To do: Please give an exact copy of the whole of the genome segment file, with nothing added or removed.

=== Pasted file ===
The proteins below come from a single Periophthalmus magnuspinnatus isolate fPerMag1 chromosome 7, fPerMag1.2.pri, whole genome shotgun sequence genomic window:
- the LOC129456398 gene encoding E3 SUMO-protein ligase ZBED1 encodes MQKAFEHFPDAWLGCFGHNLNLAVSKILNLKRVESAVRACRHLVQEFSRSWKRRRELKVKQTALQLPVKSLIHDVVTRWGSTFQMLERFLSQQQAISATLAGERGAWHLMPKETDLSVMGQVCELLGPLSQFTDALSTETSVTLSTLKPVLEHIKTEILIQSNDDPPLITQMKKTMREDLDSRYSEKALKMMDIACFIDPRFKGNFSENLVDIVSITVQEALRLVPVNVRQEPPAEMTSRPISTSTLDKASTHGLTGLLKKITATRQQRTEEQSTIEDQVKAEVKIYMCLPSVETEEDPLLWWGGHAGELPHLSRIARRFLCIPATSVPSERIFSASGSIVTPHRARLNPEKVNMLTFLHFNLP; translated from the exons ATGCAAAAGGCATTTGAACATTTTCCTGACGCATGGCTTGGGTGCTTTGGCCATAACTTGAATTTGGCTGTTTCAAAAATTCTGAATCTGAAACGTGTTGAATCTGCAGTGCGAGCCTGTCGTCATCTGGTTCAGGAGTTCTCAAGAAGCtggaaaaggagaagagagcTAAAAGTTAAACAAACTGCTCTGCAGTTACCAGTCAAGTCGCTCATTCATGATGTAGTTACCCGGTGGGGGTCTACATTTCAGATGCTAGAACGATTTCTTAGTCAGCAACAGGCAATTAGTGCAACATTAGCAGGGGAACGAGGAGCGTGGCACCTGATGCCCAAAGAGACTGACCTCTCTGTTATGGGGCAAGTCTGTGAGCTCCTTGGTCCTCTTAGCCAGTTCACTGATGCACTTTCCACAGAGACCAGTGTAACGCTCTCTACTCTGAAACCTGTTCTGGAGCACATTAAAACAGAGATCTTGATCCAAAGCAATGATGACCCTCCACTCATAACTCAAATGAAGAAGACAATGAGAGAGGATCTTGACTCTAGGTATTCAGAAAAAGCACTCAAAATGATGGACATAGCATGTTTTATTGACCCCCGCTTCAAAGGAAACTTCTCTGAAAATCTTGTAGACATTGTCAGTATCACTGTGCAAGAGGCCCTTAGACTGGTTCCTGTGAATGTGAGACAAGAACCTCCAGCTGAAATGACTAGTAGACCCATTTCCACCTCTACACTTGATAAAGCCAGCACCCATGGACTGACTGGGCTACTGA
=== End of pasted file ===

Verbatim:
The proteins below come from a single Periophthalmus magnuspinnatus isolate fPerMag1 chromosome 7, fPerMag1.2.pri, whole genome shotgun sequence genomic window:
- the LOC129456398 gene encoding E3 SUMO-protein ligase ZBED1 encodes MQKAFEHFPDAWLGCFGHNLNLAVSKILNLKRVESAVRACRHLVQEFSRSWKRRRELKVKQTALQLPVKSLIHDVVTRWGSTFQMLERFLSQQQAISATLAGERGAWHLMPKETDLSVMGQVCELLGPLSQFTDALSTETSVTLSTLKPVLEHIKTEILIQSNDDPPLITQMKKTMREDLDSRYSEKALKMMDIACFIDPRFKGNFSENLVDIVSITVQEALRLVPVNVRQEPPAEMTSRPISTSTLDKASTHGLTGLLKKITATRQQRTEEQSTIEDQVKAEVKIYMCLPSVETEEDPLLWWGGHAGELPHLSRIARRFLCIPATSVPSERIFSASGSIVTPHRARLNPEKVNMLTFLHFNLP; translated from the exons ATGCAAAAGGCATTTGAACATTTTCCTGACGCATGGCTTGGGTGCTTTGGCCATAACTTGAATTTGGCTGTTTCAAAAATTCTGAATCTGAAACGTGTTGAATCTGCAGTGCGAGCCTGTCGTCATCTGGTTCAGGAGTTCTCAAGAAGCtggaaaaggagaagagagcTAAAAGTTAAACAAACTGCTCTGCAGTTACCAGTCAAGTCGCTCATTCATGATGTAGTTACCCGGTGGGGGTCTACATTTCAGATGCTAGAACGATTTCTTAGTCAGCAACAGGCAATTAGTGCAACATTAGCAGGGGAACGAGGAGCGTGGCACCTGATGCCCAAAGAGACTGACCTCTCTGTTATGGGGCAAGTCTGTGAGCTCCTTGGTCCTCTTAGCCAGTTCACTGATGCACTTTCCACAGAGACCAGTGTAACGCTCTCTACTCTGAAACCTGTTCTGGAGCACATTAAAACAGAGATCTTGATCCAAAGCAATGATGACCCTCCACTCATAACTCAAATGAAGAAGACAATGAGAGAGGATCTTGACTCTAGGTATTCAGAAAAAGCACTCAAAATGATGGACATAGCATGTTTTATTGACCCCCGCTTCAAAGGAAACTTCTCTGAAAATCTTGTAGACATTGTCAGTATCACTGTGCAAGAGGCCCTTAGACTGGTTCCTGTGAATGTGAGACAAGAACCTCCAGCTGAAATGACTAGTAGACCCATTTCCACCTCTACACTTGATAAAGCCAGCACCCATGGACTGACTGGGCTACTGA